Selenium for Automated Test Development

 

Selenium for Automated Test Development

Test automation is a hugely important part of modern agile software development. In this blog, we are going to focus on just one part of the challenge of testing in software development – building comprehensive software testing for user interfaces (UI).

User interfaces present a challenge for test development because of the complexity of user interaction with the software product. Most application user interfaces have users making choices, for instance, “where to save a file?”, “what to print?”, or “what file(s) to open?”, and these choices grow application pathways that require validation by manual or automated testing. Agile software development typically puts further demands on the software testing because of the requirement to have testing completed within the short agile iteration timeboxes. It is not uncommon for Agile Scrum teams to require their full testing validation to be complete within a two-week Scrum sprint cycle. These time constraints put more pressure on the testing approach and most importantly, the decision for which testing tools to rely on.

This blog illustrates some of our observations during our trial adoption of the automated testing tool Selenium, in our journey to providing automated testing for our Agile software development.

Challenge 1:

Our first challenge in the adoption of automated testing for our software development was to build a system that enabled us to write and run automated tests. Building these tools and test capabilities from scratch is normally way too expensive for software teams, and there is a myriad of automated software testing frameworks available to make the adoption much simpler. We investigated some common choices but settled on building our automation using the Selenium framework. Many of our developers had experience with Selenium automation testing development, and that made the choice of Selenium easy for our team.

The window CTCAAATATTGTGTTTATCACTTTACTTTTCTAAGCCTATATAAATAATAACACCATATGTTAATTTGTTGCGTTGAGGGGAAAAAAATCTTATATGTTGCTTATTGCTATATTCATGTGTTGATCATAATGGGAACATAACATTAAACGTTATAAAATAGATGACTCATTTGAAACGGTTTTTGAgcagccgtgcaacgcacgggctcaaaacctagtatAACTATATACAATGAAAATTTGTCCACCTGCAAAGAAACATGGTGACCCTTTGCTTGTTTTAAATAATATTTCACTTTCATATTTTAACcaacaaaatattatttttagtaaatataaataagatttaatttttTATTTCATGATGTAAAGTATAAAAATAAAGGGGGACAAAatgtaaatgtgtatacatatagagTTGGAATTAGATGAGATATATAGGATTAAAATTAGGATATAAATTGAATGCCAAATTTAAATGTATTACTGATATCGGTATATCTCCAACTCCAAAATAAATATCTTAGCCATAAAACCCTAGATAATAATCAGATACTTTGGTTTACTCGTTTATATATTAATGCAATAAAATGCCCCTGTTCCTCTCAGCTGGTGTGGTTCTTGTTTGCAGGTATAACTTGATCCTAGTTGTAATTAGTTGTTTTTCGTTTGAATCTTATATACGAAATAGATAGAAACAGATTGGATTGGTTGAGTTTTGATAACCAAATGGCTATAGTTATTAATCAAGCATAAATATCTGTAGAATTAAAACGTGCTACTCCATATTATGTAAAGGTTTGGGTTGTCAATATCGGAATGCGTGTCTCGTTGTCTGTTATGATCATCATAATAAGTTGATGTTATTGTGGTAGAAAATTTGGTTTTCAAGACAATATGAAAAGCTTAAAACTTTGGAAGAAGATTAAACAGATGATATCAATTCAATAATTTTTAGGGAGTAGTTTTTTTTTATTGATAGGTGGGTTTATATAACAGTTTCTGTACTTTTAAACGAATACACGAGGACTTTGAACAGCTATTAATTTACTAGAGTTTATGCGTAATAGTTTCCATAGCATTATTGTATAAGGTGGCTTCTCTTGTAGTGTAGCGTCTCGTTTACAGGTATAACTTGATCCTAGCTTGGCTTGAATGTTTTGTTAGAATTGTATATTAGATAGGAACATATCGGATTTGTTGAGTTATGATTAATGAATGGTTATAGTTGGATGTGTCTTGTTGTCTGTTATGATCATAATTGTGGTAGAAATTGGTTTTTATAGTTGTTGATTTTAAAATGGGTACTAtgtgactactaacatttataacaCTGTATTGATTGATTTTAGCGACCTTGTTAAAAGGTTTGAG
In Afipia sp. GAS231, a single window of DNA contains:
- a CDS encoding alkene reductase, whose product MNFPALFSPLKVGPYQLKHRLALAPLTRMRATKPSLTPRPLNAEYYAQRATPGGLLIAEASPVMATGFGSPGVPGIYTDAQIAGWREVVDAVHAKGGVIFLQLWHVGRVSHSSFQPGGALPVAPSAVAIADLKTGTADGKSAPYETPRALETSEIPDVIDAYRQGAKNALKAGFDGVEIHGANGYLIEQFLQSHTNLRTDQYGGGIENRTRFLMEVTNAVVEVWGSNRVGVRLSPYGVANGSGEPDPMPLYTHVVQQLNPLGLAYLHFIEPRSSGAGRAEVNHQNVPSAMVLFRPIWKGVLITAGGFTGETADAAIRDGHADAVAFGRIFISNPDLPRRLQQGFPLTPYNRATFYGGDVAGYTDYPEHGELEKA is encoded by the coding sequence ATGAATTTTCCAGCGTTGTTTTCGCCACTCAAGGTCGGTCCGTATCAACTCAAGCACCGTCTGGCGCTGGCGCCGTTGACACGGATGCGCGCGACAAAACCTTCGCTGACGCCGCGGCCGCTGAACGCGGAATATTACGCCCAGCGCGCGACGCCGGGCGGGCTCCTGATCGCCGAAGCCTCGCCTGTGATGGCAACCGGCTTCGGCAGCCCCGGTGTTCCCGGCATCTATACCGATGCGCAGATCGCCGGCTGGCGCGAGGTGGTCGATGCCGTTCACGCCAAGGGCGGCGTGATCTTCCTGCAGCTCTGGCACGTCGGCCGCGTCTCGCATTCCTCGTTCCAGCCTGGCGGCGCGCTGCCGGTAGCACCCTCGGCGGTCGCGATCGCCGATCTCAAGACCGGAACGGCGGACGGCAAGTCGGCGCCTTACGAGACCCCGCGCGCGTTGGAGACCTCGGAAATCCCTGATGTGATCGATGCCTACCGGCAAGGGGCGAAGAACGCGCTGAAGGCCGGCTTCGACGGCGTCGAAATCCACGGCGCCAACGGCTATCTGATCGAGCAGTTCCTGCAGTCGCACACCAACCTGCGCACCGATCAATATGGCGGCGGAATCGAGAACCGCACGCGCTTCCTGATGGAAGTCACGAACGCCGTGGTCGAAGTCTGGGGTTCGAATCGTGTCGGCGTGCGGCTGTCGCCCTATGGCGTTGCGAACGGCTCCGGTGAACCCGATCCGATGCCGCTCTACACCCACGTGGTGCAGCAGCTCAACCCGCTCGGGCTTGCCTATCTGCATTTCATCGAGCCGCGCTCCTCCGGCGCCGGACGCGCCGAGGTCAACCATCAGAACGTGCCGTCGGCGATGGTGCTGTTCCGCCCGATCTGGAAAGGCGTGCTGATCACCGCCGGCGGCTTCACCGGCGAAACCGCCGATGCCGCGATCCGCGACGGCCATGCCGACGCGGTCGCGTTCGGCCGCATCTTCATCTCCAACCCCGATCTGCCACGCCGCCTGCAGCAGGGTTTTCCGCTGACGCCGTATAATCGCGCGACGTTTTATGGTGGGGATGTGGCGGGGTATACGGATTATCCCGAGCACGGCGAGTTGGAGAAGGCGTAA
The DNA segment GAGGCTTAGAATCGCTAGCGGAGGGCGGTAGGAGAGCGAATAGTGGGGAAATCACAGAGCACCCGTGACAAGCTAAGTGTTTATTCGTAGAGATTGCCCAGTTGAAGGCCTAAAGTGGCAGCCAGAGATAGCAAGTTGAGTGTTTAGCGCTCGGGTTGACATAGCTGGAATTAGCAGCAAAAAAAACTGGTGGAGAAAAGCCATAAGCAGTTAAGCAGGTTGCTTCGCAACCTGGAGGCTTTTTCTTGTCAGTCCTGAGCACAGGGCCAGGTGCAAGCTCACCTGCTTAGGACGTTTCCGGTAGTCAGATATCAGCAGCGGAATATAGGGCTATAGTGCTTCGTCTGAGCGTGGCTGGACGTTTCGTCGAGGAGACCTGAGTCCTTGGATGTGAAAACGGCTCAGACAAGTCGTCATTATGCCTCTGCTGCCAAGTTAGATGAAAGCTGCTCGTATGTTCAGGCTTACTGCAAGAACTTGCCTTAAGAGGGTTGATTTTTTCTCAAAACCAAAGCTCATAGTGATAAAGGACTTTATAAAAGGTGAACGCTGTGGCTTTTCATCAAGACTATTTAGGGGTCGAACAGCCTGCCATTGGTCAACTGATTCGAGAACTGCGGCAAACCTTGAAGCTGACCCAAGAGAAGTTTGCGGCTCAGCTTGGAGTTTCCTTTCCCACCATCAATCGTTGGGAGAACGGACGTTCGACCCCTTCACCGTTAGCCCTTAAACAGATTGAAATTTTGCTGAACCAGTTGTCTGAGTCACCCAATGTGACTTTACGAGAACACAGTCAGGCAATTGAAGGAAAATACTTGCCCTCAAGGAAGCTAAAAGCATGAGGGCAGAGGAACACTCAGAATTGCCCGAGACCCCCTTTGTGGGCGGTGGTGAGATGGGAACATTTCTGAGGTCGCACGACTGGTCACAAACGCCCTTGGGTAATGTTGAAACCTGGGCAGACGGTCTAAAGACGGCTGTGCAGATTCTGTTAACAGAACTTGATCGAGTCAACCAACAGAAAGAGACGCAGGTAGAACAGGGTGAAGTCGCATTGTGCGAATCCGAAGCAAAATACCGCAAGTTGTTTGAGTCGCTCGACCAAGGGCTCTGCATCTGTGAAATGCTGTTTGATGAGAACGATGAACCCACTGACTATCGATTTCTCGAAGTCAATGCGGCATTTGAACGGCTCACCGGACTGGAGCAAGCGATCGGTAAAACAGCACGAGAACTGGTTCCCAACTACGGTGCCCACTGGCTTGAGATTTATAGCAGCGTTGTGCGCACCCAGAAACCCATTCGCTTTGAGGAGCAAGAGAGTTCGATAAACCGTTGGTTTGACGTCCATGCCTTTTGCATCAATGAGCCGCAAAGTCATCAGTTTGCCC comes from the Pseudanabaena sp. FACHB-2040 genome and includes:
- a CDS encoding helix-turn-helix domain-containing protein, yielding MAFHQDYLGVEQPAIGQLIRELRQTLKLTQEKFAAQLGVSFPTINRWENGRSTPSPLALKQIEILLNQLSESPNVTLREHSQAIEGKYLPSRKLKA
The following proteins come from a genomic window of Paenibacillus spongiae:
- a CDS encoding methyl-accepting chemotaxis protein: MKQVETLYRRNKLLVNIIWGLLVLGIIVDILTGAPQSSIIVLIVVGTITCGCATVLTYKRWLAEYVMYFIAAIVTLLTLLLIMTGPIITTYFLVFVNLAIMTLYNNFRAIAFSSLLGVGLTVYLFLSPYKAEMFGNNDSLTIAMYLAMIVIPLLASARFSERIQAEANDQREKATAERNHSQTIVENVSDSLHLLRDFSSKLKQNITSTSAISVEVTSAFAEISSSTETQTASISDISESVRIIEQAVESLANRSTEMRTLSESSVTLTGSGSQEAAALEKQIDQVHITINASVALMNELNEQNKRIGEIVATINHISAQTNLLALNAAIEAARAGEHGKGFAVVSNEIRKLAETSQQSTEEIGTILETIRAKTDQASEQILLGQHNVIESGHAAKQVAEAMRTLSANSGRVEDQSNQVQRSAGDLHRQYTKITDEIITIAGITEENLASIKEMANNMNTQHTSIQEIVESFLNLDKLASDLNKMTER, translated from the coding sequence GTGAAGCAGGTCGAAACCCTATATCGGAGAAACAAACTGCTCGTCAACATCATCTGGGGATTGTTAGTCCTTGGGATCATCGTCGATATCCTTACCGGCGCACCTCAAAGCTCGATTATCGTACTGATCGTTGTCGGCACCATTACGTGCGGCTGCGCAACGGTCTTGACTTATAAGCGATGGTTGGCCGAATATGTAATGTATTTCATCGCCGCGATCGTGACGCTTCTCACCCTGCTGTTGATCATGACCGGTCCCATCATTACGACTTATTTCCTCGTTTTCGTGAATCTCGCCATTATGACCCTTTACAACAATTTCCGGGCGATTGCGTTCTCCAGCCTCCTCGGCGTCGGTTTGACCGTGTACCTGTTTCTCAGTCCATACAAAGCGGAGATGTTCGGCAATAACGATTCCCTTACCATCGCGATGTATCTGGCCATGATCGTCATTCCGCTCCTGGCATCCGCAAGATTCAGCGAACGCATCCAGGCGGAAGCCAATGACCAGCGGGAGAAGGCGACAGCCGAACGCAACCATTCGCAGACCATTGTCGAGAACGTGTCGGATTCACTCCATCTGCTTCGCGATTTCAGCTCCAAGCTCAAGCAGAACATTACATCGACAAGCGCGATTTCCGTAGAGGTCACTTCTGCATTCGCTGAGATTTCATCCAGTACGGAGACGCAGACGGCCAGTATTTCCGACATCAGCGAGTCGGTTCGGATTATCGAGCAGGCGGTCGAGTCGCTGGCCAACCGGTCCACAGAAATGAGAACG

Challenge 2:

Our second challenge for our software testing approach was to ensure that our testing couldaccommodate complex application user interface components, like user prompts and  user dialogs, because all user paths must be validated thoroughly with test cases. Our challenge was to find a test automation tool that made testing of user prompts much easier, and we hoped Selenium would make our automation test development more effective for these UI requirements.

Without a tool like Selenium, we either had to physically monitor our test software, to ensure our test cases didn’t get blocked by a UI prompts, or we had to write extensive test code to deal with the UI prompts automatically, requiring a lot of test case development time. We were relying on Selenium to address these challenges, enabling us to quickly and easily build automated tests, without the need for manual intervention or a large test development cost, for quality product assurance.